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“AND THEY’LL all want lifts to Brown’s Hotel, ’cause lots o’ them been travelin’ for quite a spell.”

Just as Judy Garland sang “On the Atchison, Topeka and the Santa Fe,” so it was for those attending the 2012 Toyota Future Mobility Seminar. Denver’s historic Brown Palace Hotel was headquarters for this two-day event that included ZEV 3 (, a Boulder study on plug-in hybrids, a visit to the National Renewable Energy Lab and a great opportunity for collecting technical nuggets. These last three will be topics here in the next few days. In the meantime, here’s more on this neat venue.

Opened in 1892, the Brown Palace Hotel is included today in the National Register of Historic Places.

Built to optimize its triangular plot of real estate, Brown’s Italian Renaissance exterior is constructed of Colorado red granite and Arizona sandstone.

It’s one of the first hotels to have an atrium interior. These days, elegant teas are served in the hotel’s handsome lobby. Its own artesian well, 720 ft. deep, supplies the drinking water for the kitchen and all room faucets.

Guests at Brown’s have included Queen Marie of Romania, every president since Teddy Roosevelt with the exception of Calvin Coolidge and Barack Obama, Dr. Sun Yat Sen and the Beatles.

In 1911, the hotel was the site of high criminality, Colorado style. Frank Henwood shot and killed Sylvester Louis “Tony” von Phul—as well as a hapless bystander—in the hotel’s Marble Bar. It seems Frank and Tony were both sharing the affections of Denver socialite Isabel Springer, wife of wealthy businessman and political candidate John W. Springer. Not surprisingly, and speaking of hapless, I have been unsuccessful discovering anything more of candidate Springer’s career.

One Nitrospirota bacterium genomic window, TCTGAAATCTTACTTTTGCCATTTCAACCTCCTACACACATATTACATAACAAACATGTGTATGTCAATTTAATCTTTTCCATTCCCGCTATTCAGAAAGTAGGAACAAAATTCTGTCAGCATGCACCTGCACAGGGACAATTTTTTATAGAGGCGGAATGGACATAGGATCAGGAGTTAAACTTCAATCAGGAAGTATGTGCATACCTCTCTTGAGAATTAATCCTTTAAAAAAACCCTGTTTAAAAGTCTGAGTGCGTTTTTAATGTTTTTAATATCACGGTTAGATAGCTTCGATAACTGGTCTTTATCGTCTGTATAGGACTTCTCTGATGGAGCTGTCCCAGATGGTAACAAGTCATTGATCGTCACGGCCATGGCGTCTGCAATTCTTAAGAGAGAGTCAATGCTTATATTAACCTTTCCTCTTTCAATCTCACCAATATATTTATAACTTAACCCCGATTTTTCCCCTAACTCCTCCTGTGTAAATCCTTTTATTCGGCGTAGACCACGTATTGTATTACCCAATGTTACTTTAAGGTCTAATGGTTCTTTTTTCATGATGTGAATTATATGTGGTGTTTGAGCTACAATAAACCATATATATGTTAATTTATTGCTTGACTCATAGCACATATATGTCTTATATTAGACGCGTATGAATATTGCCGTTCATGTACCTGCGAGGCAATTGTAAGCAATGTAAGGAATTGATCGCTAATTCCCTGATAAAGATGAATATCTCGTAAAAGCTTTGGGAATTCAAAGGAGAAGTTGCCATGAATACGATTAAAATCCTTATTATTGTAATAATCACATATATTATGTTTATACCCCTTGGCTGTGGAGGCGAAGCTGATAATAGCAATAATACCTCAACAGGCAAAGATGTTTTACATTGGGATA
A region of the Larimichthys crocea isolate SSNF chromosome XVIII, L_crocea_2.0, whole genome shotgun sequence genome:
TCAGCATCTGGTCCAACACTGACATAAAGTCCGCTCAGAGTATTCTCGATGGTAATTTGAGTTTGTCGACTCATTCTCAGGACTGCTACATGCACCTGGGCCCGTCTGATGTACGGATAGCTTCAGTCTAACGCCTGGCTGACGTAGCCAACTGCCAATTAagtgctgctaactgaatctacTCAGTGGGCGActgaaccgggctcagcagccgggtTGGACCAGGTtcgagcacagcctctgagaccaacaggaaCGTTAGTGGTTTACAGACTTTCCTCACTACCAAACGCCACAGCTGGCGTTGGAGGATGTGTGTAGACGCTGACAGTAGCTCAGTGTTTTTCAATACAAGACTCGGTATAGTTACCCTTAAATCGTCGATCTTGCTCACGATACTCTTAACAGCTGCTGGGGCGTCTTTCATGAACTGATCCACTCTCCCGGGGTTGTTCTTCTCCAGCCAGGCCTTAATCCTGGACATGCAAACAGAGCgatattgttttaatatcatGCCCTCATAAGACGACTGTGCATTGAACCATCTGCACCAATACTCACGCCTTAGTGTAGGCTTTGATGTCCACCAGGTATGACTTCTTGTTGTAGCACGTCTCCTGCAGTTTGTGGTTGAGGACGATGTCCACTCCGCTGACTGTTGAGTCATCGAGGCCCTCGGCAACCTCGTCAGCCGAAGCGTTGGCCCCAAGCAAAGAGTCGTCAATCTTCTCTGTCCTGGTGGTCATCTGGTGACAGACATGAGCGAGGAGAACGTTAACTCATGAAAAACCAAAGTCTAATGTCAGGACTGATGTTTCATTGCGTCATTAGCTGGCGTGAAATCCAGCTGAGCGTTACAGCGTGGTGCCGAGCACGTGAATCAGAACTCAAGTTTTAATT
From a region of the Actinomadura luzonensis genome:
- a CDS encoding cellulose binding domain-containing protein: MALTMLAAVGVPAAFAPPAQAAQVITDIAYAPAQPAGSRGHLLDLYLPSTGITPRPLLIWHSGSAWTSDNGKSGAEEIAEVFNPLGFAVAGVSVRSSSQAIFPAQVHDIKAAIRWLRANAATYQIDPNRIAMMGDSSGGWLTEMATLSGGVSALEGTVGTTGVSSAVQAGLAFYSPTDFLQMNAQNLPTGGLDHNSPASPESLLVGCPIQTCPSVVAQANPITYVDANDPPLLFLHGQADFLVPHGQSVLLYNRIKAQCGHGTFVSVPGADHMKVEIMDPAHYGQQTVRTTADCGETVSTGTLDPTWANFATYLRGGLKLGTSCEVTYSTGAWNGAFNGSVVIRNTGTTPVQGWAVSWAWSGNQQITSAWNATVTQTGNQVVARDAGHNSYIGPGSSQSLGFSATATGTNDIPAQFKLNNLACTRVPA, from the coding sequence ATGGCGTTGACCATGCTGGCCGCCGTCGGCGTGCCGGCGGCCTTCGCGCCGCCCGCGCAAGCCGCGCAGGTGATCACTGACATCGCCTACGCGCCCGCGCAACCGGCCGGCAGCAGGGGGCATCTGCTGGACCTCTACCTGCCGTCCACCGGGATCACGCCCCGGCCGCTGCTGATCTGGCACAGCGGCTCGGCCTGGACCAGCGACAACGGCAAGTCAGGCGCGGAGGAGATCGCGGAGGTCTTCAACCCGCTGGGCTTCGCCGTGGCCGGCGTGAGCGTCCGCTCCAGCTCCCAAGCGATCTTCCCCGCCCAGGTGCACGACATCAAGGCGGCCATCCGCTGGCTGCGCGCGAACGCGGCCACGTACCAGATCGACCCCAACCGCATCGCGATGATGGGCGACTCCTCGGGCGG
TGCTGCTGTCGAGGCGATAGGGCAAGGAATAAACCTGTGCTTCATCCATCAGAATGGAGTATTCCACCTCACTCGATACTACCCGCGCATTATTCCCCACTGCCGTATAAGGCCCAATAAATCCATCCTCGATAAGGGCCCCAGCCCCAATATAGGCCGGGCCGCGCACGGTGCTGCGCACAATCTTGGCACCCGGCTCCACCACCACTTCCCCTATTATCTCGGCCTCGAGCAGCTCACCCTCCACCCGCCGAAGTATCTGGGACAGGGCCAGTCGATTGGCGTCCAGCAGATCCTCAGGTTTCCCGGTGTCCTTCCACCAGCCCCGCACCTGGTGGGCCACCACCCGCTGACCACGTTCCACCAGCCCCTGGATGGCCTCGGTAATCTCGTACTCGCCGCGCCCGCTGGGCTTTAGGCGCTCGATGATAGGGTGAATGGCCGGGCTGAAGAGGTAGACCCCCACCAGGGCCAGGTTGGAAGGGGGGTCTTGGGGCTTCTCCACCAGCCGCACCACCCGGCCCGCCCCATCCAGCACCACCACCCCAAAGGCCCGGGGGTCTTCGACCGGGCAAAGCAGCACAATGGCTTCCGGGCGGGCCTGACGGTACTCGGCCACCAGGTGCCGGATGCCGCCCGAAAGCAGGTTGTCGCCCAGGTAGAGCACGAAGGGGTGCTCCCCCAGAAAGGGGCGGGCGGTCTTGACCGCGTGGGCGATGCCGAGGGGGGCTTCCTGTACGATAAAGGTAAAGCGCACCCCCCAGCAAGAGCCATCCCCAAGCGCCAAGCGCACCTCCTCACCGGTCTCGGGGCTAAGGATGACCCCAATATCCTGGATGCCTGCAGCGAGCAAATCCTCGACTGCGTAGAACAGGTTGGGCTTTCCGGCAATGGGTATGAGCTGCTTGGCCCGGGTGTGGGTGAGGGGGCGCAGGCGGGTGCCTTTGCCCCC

Guests in the 1890s were heavy into cardio without knowing it. There are elevators today. Also, note the ornate railings surrounding the atrium.

The hotel’s artful railings surrounding the atrium have a story. Likely out of whimsy, artisans installed two of these cast iron panels upside-down. (Years ago, Dottie and I had been told about this and discovered one on a visit.) I mentioned it to Toyota’s Jana Hartline and she in turn concocted a contest: The first person identifying a location of an upside-down panel to her would win a prize from Toyota “of indescribable value” together with mention here in

Here is one of Brown’s upside-down cast iron panels. But where exactly is it?

The winner is Bob Nagy, earlier and quite coincidentally included in one of my photos showing a historical mural above the elevators.

Prize winner Nagy is the fellow in glasses facing the camera; or it sure looks like Bob.

My congratulations to Bob, and I’m eager to learn about his prize.

There’s art in Brown’s seemingly at every turn.

The hotel has its own Historian and Archivist, Debra Faulkner. For more interesting tales about the Brown Palace, check out ds

© Dennis Simanaitis,, 2012

2 comments on “BROWN PALACE HOTEL

  1. Bill Urban
    October 26, 2012

    Dennis, thanks. Can’tcha just hear that train whistle? The Brown Palace is my kind of hotel and is now on my list of destinations. It, and many other fine old hotels can be found at and . In the east, a favorite I have frequented is the Hotel Utica, and the 1807 Sherwood Inn in Skaneateles, in the Finger Lakes area. These examples of irreplaceable American heritage deserve out support. And they are fun.

  2. Bill Urban
    January 31, 2013

    I must add what may be the finest destination in New Orleans, Le Pavillon. The mesmerizing lobby chandeliers are by themselves worth a visit if in town.They had been in storage and forgotten in Czechoslovakia, were discovered after the wall came down, and brought to this glorious setting.

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This entry was posted on October 20, 2012 by in Just Trippin' and tagged , , , .
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